Exercising young protects heart later in life

Exercising when young can greatly reduce the risk of developing ischaemic heart disease in adulthood.



Researchers studied the data of 1.5 million Swedish men examined over several decades. They found that 18-year-olds demonstrating a combination of low aerobic fitness, measured by the ability to sustain cycling on a stationary bike, and high body mass index (BMI), measured from weight and height calculations, were at greater risk of developing ischaemic heart disease later in life.

Obesity and a sedentary lifestyle are two of the biggest enemies of human health, but their interactive effects on the body are not all that clear. Past studies have shown that regular physical activity can help reduce the risk of developing chronic diseases, but it hasn’t been clear if exercising early in life can have an impact in adulthood.

Casey Crump at Icahn School of Medicine at Mount Sinai, New York, and co-workers examined the interactive effects of obesity and physical fitness on the risk of ischaemic heart disease (IHD). They examined the data of approximately 1.5 million Swedish men who underwent compulsory physical examinations prior to military conscription between 1969 and 1997, and checked whether their body height, body mass, muscular strength and aerobic fitness had any influence on IHD risk later in life. After adjusting for family history and socioeconomic factors, they found that people who had low aerobic fitness and high BMI at age 18 were more likely to develop IHD in adulthood.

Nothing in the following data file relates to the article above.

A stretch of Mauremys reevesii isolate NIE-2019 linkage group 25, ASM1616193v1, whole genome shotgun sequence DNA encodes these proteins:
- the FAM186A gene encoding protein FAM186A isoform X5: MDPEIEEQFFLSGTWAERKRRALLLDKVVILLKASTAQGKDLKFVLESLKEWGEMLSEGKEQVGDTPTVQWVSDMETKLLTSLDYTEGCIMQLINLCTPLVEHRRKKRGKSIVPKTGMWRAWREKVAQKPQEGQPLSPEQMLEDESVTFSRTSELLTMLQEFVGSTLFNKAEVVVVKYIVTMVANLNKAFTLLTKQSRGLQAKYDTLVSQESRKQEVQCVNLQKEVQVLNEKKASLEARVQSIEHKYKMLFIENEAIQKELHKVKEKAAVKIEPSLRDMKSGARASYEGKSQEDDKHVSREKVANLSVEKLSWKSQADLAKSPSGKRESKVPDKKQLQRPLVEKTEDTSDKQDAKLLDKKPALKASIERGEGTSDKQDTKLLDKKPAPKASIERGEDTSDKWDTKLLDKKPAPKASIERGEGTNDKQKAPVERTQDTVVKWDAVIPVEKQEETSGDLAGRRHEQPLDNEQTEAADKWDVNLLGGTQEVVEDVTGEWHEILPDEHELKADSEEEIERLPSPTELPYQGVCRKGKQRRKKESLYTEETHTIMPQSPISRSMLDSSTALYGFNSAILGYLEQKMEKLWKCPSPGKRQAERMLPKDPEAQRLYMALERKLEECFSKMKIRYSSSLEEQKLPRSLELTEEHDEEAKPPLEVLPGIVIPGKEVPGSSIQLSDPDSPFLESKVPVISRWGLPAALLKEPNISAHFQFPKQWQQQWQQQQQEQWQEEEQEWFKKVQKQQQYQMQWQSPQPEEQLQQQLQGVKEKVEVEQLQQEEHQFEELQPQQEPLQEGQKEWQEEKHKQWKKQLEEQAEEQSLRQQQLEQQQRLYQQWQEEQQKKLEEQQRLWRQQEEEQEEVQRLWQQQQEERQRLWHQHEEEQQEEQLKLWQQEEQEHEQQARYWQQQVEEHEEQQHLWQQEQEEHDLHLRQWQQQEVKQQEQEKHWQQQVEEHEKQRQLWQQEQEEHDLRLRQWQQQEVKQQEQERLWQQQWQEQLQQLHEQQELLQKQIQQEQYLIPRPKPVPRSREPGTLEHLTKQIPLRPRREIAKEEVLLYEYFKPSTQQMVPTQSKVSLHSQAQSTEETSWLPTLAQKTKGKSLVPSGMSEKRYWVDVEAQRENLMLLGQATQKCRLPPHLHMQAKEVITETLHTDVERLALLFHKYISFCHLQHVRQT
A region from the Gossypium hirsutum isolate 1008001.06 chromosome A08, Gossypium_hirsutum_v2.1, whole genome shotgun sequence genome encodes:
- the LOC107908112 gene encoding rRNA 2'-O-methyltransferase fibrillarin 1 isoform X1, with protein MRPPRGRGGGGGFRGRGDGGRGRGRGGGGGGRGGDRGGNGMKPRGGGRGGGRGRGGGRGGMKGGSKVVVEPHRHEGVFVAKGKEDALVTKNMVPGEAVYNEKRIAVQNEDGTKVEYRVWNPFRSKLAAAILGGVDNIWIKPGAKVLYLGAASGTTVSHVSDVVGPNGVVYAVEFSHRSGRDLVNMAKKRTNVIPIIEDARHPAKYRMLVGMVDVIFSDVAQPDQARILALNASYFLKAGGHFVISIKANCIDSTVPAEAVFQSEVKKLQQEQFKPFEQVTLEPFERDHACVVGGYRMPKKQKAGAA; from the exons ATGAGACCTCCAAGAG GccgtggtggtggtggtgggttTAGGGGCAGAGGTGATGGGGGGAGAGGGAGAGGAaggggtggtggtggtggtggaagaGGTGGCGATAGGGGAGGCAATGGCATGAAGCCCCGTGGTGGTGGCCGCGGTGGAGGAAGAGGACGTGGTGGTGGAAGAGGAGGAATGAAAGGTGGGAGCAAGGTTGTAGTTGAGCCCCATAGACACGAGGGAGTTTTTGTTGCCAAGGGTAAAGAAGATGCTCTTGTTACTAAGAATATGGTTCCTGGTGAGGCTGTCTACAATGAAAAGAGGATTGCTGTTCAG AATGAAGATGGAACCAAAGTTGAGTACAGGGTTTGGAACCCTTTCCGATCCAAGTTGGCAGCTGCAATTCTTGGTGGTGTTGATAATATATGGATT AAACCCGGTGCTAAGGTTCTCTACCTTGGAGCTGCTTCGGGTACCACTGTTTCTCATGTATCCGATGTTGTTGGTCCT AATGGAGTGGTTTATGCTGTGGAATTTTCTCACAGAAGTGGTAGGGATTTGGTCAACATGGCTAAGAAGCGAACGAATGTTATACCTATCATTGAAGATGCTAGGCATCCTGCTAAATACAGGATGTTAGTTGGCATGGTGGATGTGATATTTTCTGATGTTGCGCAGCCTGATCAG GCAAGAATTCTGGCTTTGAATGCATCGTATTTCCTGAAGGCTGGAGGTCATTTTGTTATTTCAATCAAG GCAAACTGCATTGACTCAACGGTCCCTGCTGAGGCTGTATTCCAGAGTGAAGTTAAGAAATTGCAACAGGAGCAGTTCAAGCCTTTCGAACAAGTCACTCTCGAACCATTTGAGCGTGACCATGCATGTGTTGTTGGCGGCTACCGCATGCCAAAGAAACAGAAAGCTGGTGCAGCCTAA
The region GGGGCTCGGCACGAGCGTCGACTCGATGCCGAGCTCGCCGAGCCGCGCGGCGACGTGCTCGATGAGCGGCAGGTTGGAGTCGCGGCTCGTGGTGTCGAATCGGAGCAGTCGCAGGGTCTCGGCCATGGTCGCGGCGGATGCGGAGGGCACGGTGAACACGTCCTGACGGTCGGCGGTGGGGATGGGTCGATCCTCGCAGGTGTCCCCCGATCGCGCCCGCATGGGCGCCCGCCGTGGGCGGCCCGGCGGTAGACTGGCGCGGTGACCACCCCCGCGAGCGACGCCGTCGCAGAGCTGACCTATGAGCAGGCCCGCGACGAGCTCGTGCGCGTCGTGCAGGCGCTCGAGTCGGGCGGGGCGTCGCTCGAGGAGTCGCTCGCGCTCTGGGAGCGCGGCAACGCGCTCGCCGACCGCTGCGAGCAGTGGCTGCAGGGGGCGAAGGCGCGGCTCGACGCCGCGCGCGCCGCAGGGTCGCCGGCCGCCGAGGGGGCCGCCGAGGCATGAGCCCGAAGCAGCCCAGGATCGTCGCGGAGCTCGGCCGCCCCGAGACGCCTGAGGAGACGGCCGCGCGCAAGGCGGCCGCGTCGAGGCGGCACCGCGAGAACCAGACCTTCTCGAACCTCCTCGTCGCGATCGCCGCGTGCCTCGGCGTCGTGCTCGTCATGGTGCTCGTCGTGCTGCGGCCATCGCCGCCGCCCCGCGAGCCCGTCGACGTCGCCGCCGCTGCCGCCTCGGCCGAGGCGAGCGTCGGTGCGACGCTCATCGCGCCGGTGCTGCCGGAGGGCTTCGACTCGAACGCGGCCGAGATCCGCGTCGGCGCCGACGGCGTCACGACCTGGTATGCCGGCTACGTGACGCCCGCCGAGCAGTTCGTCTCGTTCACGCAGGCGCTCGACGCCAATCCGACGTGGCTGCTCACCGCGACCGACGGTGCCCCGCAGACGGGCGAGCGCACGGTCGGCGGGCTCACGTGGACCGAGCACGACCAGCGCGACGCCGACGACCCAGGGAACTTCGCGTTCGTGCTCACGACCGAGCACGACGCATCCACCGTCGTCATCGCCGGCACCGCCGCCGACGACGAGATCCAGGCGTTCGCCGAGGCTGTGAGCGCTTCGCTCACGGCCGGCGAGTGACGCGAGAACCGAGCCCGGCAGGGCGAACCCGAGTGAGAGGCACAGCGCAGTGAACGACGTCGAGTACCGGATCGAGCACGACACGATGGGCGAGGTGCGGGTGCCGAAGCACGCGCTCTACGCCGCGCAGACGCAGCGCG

Of the 1.5 million men in the cohort, approximately 2.5% were diagnosed with IHD by 2012. The researchers found that those with low aerobic fitness at 18 were 1.8 times more likely to develop IHD than those with high aerobic fitness. Also, men with high BMI when young were 1.8 times more likely to develop IHD than those with normal BMI. Surprisingly, muscular strength had no significant impact on IHD risks.

The results show that aerobic fitness and BMI in late adolescence are the two biggest risk factors for IHD in adulthood. Exercising, eating well and keeping an eye on body weight early in life might offer long-term protection for the heart and longevity.


  1.  | Crump, C., Sundquist, J., Winkleby, M. A. & Sundquist, K. Interactive effects of obesity and physical fitness on risk of ischemic heart disease. International Journal of Obesity, 41, 255–261 (2017). article

Read this next

Ramadan guidance for Muslims with diabetes

Researchers have published the first comprehensive guidelines for the clinical management of type-1 diabetes during Ramadan.

Preventing diabetes

Predicting a person’s risk of developing diabetes could save lives and conserve valuable medical resources for those in the greatest need

Exploring the link between diabetes and COVID-19

Studying how SARS-CoV-2 infections affect diabetic patients reveals a complex relationship between the virus and metabolic glucose.